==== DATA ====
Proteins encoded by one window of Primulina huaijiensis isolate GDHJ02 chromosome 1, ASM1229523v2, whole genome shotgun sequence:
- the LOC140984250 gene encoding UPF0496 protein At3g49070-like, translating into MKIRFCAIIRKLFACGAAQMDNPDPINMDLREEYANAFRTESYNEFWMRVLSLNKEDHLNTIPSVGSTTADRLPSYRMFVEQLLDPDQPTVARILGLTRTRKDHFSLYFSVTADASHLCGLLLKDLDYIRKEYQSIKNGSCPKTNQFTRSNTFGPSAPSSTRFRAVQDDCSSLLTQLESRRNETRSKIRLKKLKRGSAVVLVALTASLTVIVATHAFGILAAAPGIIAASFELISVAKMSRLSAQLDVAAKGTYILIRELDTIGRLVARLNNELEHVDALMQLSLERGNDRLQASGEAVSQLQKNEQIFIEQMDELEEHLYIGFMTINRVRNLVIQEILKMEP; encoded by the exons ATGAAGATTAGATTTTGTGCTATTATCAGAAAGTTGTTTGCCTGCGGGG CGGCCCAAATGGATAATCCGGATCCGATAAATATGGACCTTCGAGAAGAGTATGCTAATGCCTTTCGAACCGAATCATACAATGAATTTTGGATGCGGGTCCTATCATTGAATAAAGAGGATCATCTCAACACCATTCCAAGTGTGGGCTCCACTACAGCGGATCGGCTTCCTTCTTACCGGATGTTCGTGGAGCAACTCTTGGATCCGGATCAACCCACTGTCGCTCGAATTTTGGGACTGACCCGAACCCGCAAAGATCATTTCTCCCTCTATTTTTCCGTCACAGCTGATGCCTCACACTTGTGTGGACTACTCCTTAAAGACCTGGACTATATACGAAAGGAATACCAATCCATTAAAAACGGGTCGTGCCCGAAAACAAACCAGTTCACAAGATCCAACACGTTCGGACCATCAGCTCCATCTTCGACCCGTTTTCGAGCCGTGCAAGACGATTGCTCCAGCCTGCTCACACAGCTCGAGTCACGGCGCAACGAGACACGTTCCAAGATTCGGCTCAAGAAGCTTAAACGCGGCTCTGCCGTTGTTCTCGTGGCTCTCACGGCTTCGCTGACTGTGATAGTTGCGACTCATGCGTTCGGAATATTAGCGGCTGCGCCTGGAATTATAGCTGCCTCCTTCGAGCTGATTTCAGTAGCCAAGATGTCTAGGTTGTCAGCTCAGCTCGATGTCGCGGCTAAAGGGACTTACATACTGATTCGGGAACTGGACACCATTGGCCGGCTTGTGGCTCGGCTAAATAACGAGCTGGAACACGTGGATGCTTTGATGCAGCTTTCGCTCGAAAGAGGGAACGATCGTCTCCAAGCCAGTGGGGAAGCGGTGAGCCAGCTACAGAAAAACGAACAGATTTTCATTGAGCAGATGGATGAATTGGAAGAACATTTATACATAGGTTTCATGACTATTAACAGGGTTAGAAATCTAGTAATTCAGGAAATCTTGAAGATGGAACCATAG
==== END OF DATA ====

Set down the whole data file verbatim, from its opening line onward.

Proteins encoded by one window of Primulina huaijiensis isolate GDHJ02 chromosome 1, ASM1229523v2, whole genome shotgun sequence:
- the LOC140984250 gene encoding UPF0496 protein At3g49070-like, translating into MKIRFCAIIRKLFACGAAQMDNPDPINMDLREEYANAFRTESYNEFWMRVLSLNKEDHLNTIPSVGSTTADRLPSYRMFVEQLLDPDQPTVARILGLTRTRKDHFSLYFSVTADASHLCGLLLKDLDYIRKEYQSIKNGSCPKTNQFTRSNTFGPSAPSSTRFRAVQDDCSSLLTQLESRRNETRSKIRLKKLKRGSAVVLVALTASLTVIVATHAFGILAAAPGIIAASFELISVAKMSRLSAQLDVAAKGTYILIRELDTIGRLVARLNNELEHVDALMQLSLERGNDRLQASGEAVSQLQKNEQIFIEQMDELEEHLYIGFMTINRVRNLVIQEILKMEP; encoded by the exons ATGAAGATTAGATTTTGTGCTATTATCAGAAAGTTGTTTGCCTGCGGGG CGGCCCAAATGGATAATCCGGATCCGATAAATATGGACCTTCGAGAAGAGTATGCTAATGCCTTTCGAACCGAATCATACAATGAATTTTGGATGCGGGTCCTATCATTGAATAAAGAGGATCATCTCAACACCATTCCAAGTGTGGGCTCCACTACAGCGGATCGGCTTCCTTCTTACCGGATGTTCGTGGAGCAACTCTTGGATCCGGATCAACCCACTGTCGCTCGAATTTTGGGACTGACCCGAACCCGCAAAGATCATTTCTCCCTCTATTTTTCCGTCACAGCTGATGCCTCACACTTGTGTGGACTACTCCTTAAAGACCTGGACTATATACGAAAGGAATACCAATCCATTAAAAACGGGTCGTGCCCGAAAACAAACCAGTTCACAAGATCCAACACGTTCGGACCATCAGCTCCATCTTCGACCCGTTTTCGAGCCGTGCAAGACGATTGCTCCAGCCTGCTCACACAGCTCGAGTCACGGCGCAACGAGACACGTTCCAAGATTCGGCTCAAGAAGCTTAAACGCGGCTCTGCCGTTGTTCTCGTGGCTCTCACGGCTTCGCTGACTGTGATAGTTGCGACTCATGCGTTCGGAATATTAGCGGCTGCGCCTGGAATTATAGCTGCCTCCTTCGAGCTGATTTCAGTAGCCAAGATGTCTAGGTTGTCAGCTCAGCTCGATGTCGCGGCTAAAGGGACTTACATACTGATTCGGGAACTGGACACCATTGGCCGGCTTGTGGCTCGGCTAAATAACGAGCTGGAACACGTGGATGCTTTGATGCAGCTTTCGCTCGAAAGAGGGAACGATCGTCTCCAAGCCAGTGGGGAAGCGGTGAGCCAGCTACAGAAAAACGAACAGATTTTCATTGAGCAGATGGATGAATTGGAAGAACATTTATACATAGGTTTCATGACTATTAACAGGGTTAGAAATCTAGTAATTCAGGAAATCTTGAAGATGGAACCATAG